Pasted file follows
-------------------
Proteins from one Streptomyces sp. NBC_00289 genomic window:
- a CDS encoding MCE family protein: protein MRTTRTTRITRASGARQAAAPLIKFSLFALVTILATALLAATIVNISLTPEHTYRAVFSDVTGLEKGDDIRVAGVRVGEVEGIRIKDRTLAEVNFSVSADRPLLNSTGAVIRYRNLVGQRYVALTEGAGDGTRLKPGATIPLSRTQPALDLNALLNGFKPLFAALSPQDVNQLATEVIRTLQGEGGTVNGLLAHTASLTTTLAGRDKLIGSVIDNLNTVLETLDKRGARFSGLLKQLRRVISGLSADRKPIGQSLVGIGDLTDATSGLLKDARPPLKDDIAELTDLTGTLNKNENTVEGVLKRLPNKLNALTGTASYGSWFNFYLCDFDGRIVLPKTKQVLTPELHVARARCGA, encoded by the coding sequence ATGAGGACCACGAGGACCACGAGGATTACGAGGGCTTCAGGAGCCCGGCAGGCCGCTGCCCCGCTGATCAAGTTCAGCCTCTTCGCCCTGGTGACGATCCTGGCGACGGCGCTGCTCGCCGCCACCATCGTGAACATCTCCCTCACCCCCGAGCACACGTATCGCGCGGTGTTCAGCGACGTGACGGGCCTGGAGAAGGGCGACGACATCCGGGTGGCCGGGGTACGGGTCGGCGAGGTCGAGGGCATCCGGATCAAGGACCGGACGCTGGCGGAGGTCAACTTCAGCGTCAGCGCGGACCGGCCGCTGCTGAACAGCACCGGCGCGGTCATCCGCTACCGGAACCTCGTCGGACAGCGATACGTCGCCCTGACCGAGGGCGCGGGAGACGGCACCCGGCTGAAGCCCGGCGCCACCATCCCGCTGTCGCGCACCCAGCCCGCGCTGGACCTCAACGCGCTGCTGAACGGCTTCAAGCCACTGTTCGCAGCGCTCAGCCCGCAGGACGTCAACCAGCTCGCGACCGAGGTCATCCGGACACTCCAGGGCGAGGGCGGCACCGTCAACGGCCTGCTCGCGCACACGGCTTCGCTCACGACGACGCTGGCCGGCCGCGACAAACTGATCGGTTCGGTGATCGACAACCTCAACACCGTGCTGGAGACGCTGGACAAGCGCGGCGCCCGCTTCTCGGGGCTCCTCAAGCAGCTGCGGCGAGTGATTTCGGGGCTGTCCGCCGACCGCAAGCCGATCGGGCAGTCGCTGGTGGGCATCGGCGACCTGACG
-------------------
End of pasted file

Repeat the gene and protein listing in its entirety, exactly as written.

Proteins from one Streptomyces sp. NBC_00289 genomic window:
- a CDS encoding MCE family protein: protein MRTTRTTRITRASGARQAAAPLIKFSLFALVTILATALLAATIVNISLTPEHTYRAVFSDVTGLEKGDDIRVAGVRVGEVEGIRIKDRTLAEVNFSVSADRPLLNSTGAVIRYRNLVGQRYVALTEGAGDGTRLKPGATIPLSRTQPALDLNALLNGFKPLFAALSPQDVNQLATEVIRTLQGEGGTVNGLLAHTASLTTTLAGRDKLIGSVIDNLNTVLETLDKRGARFSGLLKQLRRVISGLSADRKPIGQSLVGIGDLTDATSGLLKDARPPLKDDIAELTDLTGTLNKNENTVEGVLKRLPNKLNALTGTASYGSWFNFYLCDFDGRIVLPKTKQVLTPELHVARARCGA, encoded by the coding sequence ATGAGGACCACGAGGACCACGAGGATTACGAGGGCTTCAGGAGCCCGGCAGGCCGCTGCCCCGCTGATCAAGTTCAGCCTCTTCGCCCTGGTGACGATCCTGGCGACGGCGCTGCTCGCCGCCACCATCGTGAACATCTCCCTCACCCCCGAGCACACGTATCGCGCGGTGTTCAGCGACGTGACGGGCCTGGAGAAGGGCGACGACATCCGGGTGGCCGGGGTACGGGTCGGCGAGGTCGAGGGCATCCGGATCAAGGACCGGACGCTGGCGGAGGTCAACTTCAGCGTCAGCGCGGACCGGCCGCTGCTGAACAGCACCGGCGCGGTCATCCGCTACCGGAACCTCGTCGGACAGCGATACGTCGCCCTGACCGAGGGCGCGGGAGACGGCACCCGGCTGAAGCCCGGCGCCACCATCCCGCTGTCGCGCACCCAGCCCGCGCTGGACCTCAACGCGCTGCTGAACGGCTTCAAGCCACTGTTCGCAGCGCTCAGCCCGCAGGACGTCAACCAGCTCGCGACCGAGGTCATCCGGACACTCCAGGGCGAGGGCGGCACCGTCAACGGCCTGCTCGCGCACACGGCTTCGCTCACGACGACGCTGGCCGGCCGCGACAAACTGATCGGTTCGGTGATCGACAACCTCAACACCGTGCTGGAGACGCTGGACAAGCGCGGCGCCCGCTTCTCGGGGCTCCTCAAGCAGCTGCGGCGAGTGATTTCGGGGCTGTCCGCCGACCGCAAGCCGATCGGGCAGTCGCTGGTGGGCATCGGCGACCTGACG